Eurozone: Christine Lagarde outlines ECB plans for first rate hike
We use your sign-up to provide content in ways you’ve consented to and to improve our understanding of you. This may include adverts from us and 3rd parties based on our understanding. You can unsubscribe at any time. More info
Dorothea Siems, German chief economist, said the European Central Bank’s securities purchase programme – which was launched by Italian PM Mario Draghi – is the reason why the euro is becoming like the old embattled Italian currency.
The lira was the official unit of currency in Italy until January 1, 1999, when it was replaced by the euro.
Writing in centre-right German paper the Welt, Ms Siems issued a direct attack on Draghi, saying: “The euro is becoming like the Italian lira.”
According to the German news outlet this “is not good news”.
Ms Siems said: “The ECB would thus finally become Europe’s bad bank for all junk bonds”, starting with Italian government bonds.
The Welt also puts its hands on a possible return to the bond purchase programme, writing: “No more buying junk from the notorious debt sinners.”
On Thursday, the European Central Bank is expected to announce an interest rate hike of 50 points to combat soaring inflation, which is expected to rise by more than 8 percent in the Eurozone in 2022.
Siems explains commented: “Monetary authorities have no choice because the longer you let prices run, the higher they will rise”.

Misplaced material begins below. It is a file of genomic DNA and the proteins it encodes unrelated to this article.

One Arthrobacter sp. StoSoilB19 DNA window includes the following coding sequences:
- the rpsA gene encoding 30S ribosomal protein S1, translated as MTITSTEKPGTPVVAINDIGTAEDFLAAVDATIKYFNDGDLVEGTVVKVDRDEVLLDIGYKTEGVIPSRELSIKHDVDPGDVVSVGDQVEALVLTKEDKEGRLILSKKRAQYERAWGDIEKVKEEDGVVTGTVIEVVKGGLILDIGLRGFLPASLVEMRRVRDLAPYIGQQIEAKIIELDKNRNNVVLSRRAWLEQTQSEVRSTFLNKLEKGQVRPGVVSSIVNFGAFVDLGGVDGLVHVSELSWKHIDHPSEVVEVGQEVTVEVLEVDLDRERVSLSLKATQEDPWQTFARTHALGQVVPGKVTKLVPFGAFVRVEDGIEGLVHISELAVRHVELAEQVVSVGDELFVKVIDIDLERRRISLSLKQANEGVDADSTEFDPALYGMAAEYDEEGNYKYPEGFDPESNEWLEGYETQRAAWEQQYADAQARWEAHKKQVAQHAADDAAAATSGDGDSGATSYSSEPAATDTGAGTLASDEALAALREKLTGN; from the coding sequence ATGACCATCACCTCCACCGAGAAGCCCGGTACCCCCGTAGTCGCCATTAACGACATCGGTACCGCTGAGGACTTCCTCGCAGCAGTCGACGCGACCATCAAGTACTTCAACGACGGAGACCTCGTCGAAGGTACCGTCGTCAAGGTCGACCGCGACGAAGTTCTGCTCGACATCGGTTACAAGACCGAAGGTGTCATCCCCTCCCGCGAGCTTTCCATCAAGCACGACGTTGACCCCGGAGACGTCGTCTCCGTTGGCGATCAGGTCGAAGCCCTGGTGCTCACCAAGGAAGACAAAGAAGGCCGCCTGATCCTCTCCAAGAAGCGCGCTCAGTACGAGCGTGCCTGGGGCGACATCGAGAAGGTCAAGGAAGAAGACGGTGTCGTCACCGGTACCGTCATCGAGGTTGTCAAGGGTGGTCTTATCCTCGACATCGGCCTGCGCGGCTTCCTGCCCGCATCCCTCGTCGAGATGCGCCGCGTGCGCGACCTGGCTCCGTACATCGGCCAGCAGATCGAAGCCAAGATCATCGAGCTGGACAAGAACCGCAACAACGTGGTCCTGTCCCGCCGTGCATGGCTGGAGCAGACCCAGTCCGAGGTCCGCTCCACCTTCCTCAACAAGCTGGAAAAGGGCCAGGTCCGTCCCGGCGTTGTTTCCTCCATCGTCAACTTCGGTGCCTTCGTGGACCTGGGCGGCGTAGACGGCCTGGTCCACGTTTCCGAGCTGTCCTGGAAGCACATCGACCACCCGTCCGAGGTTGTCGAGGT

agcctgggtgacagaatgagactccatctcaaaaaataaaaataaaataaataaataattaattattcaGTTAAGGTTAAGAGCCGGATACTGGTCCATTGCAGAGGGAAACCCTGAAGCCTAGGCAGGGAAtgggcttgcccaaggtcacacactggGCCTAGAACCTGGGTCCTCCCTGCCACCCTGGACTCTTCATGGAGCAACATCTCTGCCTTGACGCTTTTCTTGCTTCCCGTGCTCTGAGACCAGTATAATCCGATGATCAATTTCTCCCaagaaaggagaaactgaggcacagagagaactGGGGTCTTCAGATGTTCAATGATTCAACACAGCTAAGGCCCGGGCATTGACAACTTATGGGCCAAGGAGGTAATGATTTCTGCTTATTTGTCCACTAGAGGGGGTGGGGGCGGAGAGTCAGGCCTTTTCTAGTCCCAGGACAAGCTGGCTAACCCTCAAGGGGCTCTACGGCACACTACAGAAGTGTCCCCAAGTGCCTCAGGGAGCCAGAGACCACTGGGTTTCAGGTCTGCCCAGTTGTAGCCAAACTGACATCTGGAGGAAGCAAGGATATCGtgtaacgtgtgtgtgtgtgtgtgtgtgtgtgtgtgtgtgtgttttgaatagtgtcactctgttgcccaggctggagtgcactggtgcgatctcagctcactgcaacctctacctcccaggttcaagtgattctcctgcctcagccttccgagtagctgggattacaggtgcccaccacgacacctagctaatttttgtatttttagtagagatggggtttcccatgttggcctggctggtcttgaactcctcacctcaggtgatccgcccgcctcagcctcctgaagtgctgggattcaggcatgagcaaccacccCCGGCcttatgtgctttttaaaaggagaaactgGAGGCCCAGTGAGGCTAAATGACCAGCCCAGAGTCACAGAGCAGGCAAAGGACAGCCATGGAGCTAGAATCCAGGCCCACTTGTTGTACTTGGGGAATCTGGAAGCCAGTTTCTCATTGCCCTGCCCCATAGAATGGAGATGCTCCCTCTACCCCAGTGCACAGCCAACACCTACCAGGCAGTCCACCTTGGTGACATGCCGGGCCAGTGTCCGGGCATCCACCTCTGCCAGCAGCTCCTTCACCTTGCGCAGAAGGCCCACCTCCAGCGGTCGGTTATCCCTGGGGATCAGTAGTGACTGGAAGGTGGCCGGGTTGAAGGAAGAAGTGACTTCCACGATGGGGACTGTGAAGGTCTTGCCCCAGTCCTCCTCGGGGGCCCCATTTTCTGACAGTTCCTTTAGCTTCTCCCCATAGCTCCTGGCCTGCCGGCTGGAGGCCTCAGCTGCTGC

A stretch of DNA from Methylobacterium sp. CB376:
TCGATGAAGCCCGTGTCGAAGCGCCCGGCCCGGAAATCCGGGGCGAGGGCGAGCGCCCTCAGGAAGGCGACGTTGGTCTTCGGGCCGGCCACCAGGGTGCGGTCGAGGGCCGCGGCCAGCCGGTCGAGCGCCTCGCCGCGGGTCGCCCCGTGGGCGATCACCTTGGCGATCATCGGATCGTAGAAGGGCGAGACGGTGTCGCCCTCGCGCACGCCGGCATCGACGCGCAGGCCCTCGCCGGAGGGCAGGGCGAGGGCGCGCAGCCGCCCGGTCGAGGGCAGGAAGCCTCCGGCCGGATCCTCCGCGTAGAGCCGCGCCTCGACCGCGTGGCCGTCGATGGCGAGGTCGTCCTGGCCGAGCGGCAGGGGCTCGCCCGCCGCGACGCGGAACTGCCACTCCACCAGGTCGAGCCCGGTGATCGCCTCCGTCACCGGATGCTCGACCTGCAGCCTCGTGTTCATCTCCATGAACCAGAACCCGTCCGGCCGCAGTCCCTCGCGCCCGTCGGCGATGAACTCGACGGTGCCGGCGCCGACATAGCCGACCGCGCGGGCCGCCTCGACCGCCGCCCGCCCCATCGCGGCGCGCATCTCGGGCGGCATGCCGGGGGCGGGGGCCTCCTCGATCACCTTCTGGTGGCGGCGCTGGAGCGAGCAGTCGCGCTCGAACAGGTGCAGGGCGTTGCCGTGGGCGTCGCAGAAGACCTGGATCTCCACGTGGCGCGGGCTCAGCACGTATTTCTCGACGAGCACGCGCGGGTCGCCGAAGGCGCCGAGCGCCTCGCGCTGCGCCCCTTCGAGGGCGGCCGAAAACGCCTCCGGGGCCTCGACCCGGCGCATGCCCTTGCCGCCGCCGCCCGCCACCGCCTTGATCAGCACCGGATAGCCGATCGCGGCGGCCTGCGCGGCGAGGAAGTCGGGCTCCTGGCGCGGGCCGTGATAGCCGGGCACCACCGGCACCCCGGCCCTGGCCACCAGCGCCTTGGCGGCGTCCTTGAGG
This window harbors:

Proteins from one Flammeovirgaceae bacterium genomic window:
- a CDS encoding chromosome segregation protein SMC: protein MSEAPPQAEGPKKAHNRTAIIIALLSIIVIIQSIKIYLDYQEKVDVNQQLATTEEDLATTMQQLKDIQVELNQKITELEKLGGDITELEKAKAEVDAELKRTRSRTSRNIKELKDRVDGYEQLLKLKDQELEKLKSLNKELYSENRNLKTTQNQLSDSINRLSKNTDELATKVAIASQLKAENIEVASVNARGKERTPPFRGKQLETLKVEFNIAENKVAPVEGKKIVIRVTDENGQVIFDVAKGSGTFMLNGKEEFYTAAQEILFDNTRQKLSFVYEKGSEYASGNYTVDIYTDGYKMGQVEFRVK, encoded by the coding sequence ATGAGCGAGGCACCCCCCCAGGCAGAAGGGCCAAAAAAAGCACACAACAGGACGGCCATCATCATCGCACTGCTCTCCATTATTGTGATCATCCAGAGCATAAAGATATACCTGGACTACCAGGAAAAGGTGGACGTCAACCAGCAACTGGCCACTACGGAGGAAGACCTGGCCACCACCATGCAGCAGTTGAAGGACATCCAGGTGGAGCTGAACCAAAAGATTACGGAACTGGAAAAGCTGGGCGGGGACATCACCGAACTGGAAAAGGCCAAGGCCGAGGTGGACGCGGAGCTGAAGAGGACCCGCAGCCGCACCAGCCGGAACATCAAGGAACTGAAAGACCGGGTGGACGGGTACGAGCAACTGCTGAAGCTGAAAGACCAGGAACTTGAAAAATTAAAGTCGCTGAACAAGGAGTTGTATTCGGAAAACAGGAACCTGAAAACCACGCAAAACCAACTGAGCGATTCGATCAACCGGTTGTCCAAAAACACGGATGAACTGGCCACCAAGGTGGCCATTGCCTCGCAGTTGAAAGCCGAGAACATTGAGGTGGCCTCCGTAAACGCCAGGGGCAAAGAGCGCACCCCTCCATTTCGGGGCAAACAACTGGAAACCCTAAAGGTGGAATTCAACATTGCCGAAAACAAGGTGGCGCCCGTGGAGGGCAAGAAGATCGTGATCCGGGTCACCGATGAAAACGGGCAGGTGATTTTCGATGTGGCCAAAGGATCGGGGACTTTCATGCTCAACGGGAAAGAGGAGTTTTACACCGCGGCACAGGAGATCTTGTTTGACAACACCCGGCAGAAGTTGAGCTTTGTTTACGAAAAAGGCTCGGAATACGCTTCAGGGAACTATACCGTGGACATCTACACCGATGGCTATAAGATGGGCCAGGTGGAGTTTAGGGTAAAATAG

The move has been urged by Germany through the voice of Bundesbank president Joachim Nagel.
However, the president of the European Central Bank, Christine Lagarde, is also considering another measure, to be flanked by the rise in rates – a new securities purchase programme.
The bond purchasing programme, dubbed Draghi’s “bazooka” at the time after he pledged to do “whatever it takes” to prop up debt markets, helped reduce the spread between Germany and Italy, allowing Italy to finance itself on the markets and face the financial crisis in 2012.
This programme was long disputed by the Bundesbank because it was considered to be outside the European Central Bank’s field of action.
Now, there are those who would like to revive it.
The reason for the “bazooka’s” comeback is because of the rise in interest rates, raising the cost of money has repercussions on countries with higher public debt, reducing their ability to finance themselves through the issue of government bonds.
The idea that the European Central Bank is working on, writes Siems, “aims to ensure that Italy can continue to borrow at rates as low as Germany. To this end, a new bond purchase programme is to be launched, with which the bonds of the notorious debt sinners are then preferably purchased”.
The European Central Bank, she says, “would thus finally become the European bad bank, absorbing all the junk bonds that can no longer be imposed on any other investor”.
Siems concluded: “The bad example sets a precedent. That is why the euro is becoming like the lira”.
Additional reporting by Maria Ortega.
Source: Read Full Article